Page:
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New York Observer: 'No Good Way To Cover Trump' On Opinion Page

When anything you print could make the next family dinner awkward for your publisher.
<span>Jared Kushner, second from&nbsp;left, poses with Donald Trump and family after his campaign kick-off speech on June 16,
Jared Kushner, second from left, poses with Donald Trump and family after his campaign kick-off speech on June 16, 2015.

NEW YORK -- The weekly New York newspaper owned by Donald Trump's son-in-law has no opinion on Donald Trump's candidacy.

Jared Kushner, owner and publisher of The New York Observer, surely has plenty of opinions. Before Trump officially got in the ring, Kushner, who is married to Trump's daughter Ivanka, said his father-in-law would make a "great" candidate. And last month he posed alongside the family after Trump's campaign kick-off speech at Trump Tower. 

The Observer's editorial and opinion pages, however, have yet to express any feelings about Trump's unexpected rise in the Republican primary race -- and are unlikely to do so. 

Observer editor Ken Kurson acknowledged in an email to The Huffington Post that "there's no good way to cover Trump's candidacy from an opinion perspective." He elaborated on that position in a memo to Observer editors earlier this month:

If we run something pro-Trump we will automatically be accused of carrying water for him (on account of the relationship to our publisher). If we run something anti-Trump, we will be accused of trying to curry favor with our peers in journalism or worse, intentionally being only a little hard on him so that later we can love him up and point to the earlier softball as proof that we're fair. Normally, I don't give a shit what people think of what we do -- I just want us to try to do the right thing and people can say what they're going to say. But this situation is unique.

While The Observer hasn't completely ignored Trump this primary season, its coverage has been notably sparse at a time when the national media has obsessed over everything out of the Republican front-runner's mouth.

In the six weeks since Trump jumped in the race, The Observer has published just three pieces related to his campaign: two on the responses from New York Gov. Andrew Cuomo and City Council Speaker Melissa Mark-Viverito, respectively, to Trump's offensive claims about Mexican immigrants, and a post about his spat with rocker Neil Young.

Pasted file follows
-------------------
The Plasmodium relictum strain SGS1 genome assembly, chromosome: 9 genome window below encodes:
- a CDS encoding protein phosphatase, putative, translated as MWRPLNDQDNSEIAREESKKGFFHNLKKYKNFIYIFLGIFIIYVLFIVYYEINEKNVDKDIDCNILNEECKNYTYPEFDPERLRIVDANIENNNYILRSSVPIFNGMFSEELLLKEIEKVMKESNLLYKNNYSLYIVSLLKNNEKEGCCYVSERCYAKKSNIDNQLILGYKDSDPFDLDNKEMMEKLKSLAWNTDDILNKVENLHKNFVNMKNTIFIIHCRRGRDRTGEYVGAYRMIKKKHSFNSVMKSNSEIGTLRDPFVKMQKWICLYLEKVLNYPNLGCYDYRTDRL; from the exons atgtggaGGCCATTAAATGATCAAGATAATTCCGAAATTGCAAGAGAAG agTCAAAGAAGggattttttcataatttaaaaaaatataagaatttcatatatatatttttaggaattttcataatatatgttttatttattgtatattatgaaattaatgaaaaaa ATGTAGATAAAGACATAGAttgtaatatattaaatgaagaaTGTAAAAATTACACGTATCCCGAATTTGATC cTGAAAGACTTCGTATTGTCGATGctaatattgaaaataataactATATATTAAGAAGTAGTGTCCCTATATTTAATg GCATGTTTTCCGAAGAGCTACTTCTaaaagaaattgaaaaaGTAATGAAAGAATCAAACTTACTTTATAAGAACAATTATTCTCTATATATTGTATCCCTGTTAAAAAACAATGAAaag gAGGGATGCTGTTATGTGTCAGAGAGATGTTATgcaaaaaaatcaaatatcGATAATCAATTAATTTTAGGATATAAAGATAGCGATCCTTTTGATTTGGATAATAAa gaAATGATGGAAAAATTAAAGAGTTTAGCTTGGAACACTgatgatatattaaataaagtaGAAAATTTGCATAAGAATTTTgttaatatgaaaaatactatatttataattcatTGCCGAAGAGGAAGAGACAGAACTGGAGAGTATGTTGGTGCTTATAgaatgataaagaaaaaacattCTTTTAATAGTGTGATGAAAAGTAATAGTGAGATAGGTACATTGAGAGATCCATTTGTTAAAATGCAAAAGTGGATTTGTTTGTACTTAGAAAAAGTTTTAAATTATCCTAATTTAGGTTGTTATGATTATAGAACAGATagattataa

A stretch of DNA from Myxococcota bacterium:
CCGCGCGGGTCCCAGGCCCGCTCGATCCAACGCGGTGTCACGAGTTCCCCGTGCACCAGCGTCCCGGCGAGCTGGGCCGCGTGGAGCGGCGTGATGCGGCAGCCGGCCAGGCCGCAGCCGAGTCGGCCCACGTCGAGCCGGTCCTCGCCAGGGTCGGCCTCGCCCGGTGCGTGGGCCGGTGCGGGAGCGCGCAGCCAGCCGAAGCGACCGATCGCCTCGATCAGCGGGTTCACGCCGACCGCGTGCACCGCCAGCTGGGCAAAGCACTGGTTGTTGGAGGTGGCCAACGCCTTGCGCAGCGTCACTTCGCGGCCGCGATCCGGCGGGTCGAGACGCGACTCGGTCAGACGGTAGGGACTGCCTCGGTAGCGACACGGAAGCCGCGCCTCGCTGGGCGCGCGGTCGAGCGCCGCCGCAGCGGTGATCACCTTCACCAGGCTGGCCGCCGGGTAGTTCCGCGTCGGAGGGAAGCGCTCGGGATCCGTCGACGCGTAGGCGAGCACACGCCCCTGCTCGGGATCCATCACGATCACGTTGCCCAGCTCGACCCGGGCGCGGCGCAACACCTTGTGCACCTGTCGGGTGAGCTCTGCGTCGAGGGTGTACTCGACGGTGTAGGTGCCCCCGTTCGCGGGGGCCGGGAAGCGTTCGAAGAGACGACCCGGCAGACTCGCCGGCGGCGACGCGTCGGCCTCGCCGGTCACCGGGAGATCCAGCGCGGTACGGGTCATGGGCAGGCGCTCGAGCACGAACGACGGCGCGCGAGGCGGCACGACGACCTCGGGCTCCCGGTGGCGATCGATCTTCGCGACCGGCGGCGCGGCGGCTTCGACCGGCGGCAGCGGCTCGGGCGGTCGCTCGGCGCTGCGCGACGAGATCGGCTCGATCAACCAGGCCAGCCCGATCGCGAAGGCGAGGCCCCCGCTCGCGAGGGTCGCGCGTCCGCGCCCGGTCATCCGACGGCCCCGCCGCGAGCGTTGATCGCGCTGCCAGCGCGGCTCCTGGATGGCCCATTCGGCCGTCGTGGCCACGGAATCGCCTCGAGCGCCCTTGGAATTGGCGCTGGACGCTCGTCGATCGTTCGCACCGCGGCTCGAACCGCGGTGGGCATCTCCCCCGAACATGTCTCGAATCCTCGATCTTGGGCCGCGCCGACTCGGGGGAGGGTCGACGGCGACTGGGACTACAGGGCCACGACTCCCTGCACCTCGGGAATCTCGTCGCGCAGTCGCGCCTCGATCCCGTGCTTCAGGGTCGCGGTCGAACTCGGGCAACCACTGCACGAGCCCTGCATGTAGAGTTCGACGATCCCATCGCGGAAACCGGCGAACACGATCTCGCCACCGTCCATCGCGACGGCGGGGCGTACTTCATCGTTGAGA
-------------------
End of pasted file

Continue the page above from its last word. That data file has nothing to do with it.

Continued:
Kurson said the paper will continue to cover Trump's campaign on its news pages, and he is seeking advice from respected journalists to formulate "a clearer policy as the campaign season unfolds."

Kushner, a real estate scion who purchased the paper in 2006, married Ivanka Trump three years later. In 2013, he hired Kurson, a journalist, former speechwriter and family friend, after several top editors departed in quick succession.  

The Observer faced scrutiny last year after it published an unflattering, 7,000-word profile of New York Attorney General Eric Schneiderman, which some viewed as retribution for his office having sued Trump's education company.

The Observer would likely have been all over Trump's presidential campaign had it come prior to any potential, or perceived, conflict of interest with its ownership. 

The late Peter Kaplan, who edited the paper from 1994 to 2009, used to describe The Observer as weekly installments of a 19th century novel that told the ongoing story of the big personalities who constituted Manhattan's power elite. When The Observer looked back in 2009 on more than two decades of reporting on the characters atop the bruising worlds of media, politics, real estate and entertainment, Trump was king.

<span>Donald Trump holds court on the cover of The Observer's 2009 book <em>The Kingdom of New York</em>.</span>
Donald Trump holds court on the cover of The Observer's 2009 book The Kingdom of New York.

Disclosure: This reporter worked for The New York Observer from 2004 to 2007.

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